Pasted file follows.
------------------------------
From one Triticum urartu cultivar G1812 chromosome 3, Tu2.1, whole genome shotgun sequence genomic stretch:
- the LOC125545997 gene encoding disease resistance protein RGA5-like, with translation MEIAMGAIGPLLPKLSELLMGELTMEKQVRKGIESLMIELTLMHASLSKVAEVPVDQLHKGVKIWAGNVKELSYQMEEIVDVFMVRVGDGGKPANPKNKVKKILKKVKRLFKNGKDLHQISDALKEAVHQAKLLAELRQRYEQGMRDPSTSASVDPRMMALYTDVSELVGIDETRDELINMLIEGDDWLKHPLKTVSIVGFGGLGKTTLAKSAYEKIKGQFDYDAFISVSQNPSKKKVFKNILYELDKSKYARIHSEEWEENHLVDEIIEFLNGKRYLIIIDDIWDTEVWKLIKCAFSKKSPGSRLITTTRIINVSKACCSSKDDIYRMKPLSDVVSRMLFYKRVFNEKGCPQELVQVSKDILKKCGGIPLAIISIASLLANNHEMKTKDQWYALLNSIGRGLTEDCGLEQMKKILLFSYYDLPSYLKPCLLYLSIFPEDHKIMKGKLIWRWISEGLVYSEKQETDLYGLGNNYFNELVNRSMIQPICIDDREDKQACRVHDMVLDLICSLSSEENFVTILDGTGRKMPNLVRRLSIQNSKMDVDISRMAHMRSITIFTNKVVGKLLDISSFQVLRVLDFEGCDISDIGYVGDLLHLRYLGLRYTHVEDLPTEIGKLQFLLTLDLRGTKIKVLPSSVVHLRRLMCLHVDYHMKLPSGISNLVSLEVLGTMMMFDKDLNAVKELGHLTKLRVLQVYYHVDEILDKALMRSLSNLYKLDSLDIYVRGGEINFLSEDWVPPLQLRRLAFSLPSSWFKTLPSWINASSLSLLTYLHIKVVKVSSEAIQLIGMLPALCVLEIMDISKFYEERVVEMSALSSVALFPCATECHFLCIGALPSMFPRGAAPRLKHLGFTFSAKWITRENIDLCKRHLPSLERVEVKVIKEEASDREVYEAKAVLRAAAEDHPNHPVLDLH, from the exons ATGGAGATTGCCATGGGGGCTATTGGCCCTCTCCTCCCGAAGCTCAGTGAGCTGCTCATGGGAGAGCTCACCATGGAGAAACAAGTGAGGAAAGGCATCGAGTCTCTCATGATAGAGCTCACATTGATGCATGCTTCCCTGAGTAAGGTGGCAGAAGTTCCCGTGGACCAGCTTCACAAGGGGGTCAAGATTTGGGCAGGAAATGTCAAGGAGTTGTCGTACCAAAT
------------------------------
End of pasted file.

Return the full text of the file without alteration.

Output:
From one Triticum urartu cultivar G1812 chromosome 3, Tu2.1, whole genome shotgun sequence genomic stretch:
- the LOC125545997 gene encoding disease resistance protein RGA5-like, with translation MEIAMGAIGPLLPKLSELLMGELTMEKQVRKGIESLMIELTLMHASLSKVAEVPVDQLHKGVKIWAGNVKELSYQMEEIVDVFMVRVGDGGKPANPKNKVKKILKKVKRLFKNGKDLHQISDALKEAVHQAKLLAELRQRYEQGMRDPSTSASVDPRMMALYTDVSELVGIDETRDELINMLIEGDDWLKHPLKTVSIVGFGGLGKTTLAKSAYEKIKGQFDYDAFISVSQNPSKKKVFKNILYELDKSKYARIHSEEWEENHLVDEIIEFLNGKRYLIIIDDIWDTEVWKLIKCAFSKKSPGSRLITTTRIINVSKACCSSKDDIYRMKPLSDVVSRMLFYKRVFNEKGCPQELVQVSKDILKKCGGIPLAIISIASLLANNHEMKTKDQWYALLNSIGRGLTEDCGLEQMKKILLFSYYDLPSYLKPCLLYLSIFPEDHKIMKGKLIWRWISEGLVYSEKQETDLYGLGNNYFNELVNRSMIQPICIDDREDKQACRVHDMVLDLICSLSSEENFVTILDGTGRKMPNLVRRLSIQNSKMDVDISRMAHMRSITIFTNKVVGKLLDISSFQVLRVLDFEGCDISDIGYVGDLLHLRYLGLRYTHVEDLPTEIGKLQFLLTLDLRGTKIKVLPSSVVHLRRLMCLHVDYHMKLPSGISNLVSLEVLGTMMMFDKDLNAVKELGHLTKLRVLQVYYHVDEILDKALMRSLSNLYKLDSLDIYVRGGEINFLSEDWVPPLQLRRLAFSLPSSWFKTLPSWINASSLSLLTYLHIKVVKVSSEAIQLIGMLPALCVLEIMDISKFYEERVVEMSALSSVALFPCATECHFLCIGALPSMFPRGAAPRLKHLGFTFSAKWITRENIDLCKRHLPSLERVEVKVIKEEASDREVYEAKAVLRAAAEDHPNHPVLDLH, from the exons ATGGAGATTGCCATGGGGGCTATTGGCCCTCTCCTCCCGAAGCTCAGTGAGCTGCTCATGGGAGAGCTCACCATGGAGAAACAAGTGAGGAAAGGCATCGAGTCTCTCATGATAGAGCTCACATTGATGCATGCTTCCCTGAGTAAGGTGGCAGAAGTTCCCGTGGACCAGCTTCACAAGGGGGTCAAGATTTGGGCAGGAAATGTCAAGGAGTTGTCGTACCAAAT